In Praise of Hardy

 

A piece in the latest LRB sent me back to The Return of the Native. Tim Parks wants to ‘slap a health warning’ on the vacillation, despair and failed heroism that some of us find so comforting – or did, if we were in our teens and twenties, and saw the attractions of a life lived out despite and against the dictates of fate. The Native of the title, Clym feels he must return from the high life of Paris to the ‘swarthy monotony’ of Egdon Heath, while almost everyone else struggles to leave, including Eustacia, born, she believes, for better things – unlike the itinerant dyer (reddleman, according to Hardy’s Wessex dialect), Venn, whose hands are stained by his occupation and whose very self is the heath made flesh.

Hardy's real and imagined Dorset heathland is now largely built over. The area to the south, near Studland Bay, shows us what Hardy saw.

Hardy’s real and imagined Dorset heathland is now largely built over. The area to the south, near Studland Bay, shows us what Hardy saw.

Everyone in the book, Venn apart, wants what (and who) they cannot have, to be where they cannot go, they know this with Sophoclean certainty yet they struggle against it, and against Hardy’s sometimes outlandish plot devices, all they can. And between and around them Hardy plants great swathes of unknowing nature, the heath made word. Consider against this the hectic life and prose of Casterbridge wherein its mayor, Henchard, Hardy’s Oedipus, bullies and blunders his way to his slow downfall. In Hardy, style and content are one like mind and body.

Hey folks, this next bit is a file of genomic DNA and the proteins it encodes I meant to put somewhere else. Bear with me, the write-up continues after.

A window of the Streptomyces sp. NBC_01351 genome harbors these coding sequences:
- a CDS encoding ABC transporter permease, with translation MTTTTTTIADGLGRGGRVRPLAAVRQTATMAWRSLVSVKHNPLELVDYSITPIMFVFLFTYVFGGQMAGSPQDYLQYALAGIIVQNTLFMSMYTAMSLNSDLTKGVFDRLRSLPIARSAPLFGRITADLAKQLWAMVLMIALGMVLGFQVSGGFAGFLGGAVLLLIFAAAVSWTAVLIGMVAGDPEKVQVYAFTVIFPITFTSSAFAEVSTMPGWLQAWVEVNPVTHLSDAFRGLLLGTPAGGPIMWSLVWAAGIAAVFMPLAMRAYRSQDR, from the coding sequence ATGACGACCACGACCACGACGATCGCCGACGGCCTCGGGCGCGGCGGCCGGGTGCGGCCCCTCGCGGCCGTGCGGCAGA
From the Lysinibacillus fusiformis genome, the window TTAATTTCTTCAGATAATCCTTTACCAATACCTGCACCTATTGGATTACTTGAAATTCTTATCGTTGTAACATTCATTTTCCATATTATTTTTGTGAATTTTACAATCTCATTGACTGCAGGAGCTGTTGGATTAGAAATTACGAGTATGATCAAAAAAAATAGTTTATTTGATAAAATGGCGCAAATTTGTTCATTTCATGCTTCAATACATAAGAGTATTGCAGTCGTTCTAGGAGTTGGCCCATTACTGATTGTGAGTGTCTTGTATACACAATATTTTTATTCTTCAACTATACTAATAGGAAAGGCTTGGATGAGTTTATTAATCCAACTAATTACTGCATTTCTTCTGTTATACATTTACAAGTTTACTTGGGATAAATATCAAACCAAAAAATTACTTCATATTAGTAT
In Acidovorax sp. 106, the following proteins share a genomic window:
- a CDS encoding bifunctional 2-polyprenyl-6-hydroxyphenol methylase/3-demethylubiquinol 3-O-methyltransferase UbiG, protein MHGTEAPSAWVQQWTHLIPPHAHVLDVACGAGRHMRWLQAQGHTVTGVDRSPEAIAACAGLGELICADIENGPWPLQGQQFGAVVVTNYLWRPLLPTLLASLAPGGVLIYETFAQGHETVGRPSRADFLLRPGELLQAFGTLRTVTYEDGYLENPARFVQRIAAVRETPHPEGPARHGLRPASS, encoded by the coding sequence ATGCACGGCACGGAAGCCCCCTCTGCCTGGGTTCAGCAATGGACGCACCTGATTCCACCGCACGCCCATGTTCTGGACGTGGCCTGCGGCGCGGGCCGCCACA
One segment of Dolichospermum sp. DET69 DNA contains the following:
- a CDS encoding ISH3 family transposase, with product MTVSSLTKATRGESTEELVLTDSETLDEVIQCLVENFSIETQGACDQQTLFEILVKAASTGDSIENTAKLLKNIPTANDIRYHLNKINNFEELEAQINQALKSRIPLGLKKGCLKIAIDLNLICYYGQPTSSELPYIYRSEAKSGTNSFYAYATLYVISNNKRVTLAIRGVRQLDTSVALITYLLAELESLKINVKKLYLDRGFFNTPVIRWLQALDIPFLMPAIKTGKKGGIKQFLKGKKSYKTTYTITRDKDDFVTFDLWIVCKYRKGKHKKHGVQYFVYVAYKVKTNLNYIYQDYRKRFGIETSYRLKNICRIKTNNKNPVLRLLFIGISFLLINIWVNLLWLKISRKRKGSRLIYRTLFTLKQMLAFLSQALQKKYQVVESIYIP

How that prevailing gloomy vacillation appealed to Gustav Holst is not hard to see. Born the same year that Hardy wrote his first well-received novel (Far from the Madding Crowd, 1874), Holst likewise spent much of his career wondering how to live down success, won after some tribulation in their early-middle age. Invited to write a symphony by the New York Symphony in 1927 (the year before it became the NYPO), Holst gave them a 13-minute essay in maundering despair. Some tone poems – Strauss’s Don Juan, Elgar’s Falstaff – detail a hidden narrative, like a ballet without dancing. Egdon Heath does not do this. There are no themes for Clym, Eustacia or the reddleman. Flutes in parallel fourths (and that’s not nice) wander above a bass line of no fixed abode, the heath made music. From an earlier generation, Hardy must offer the sense of an ending, let fate run its course. Holst feels no such obligation.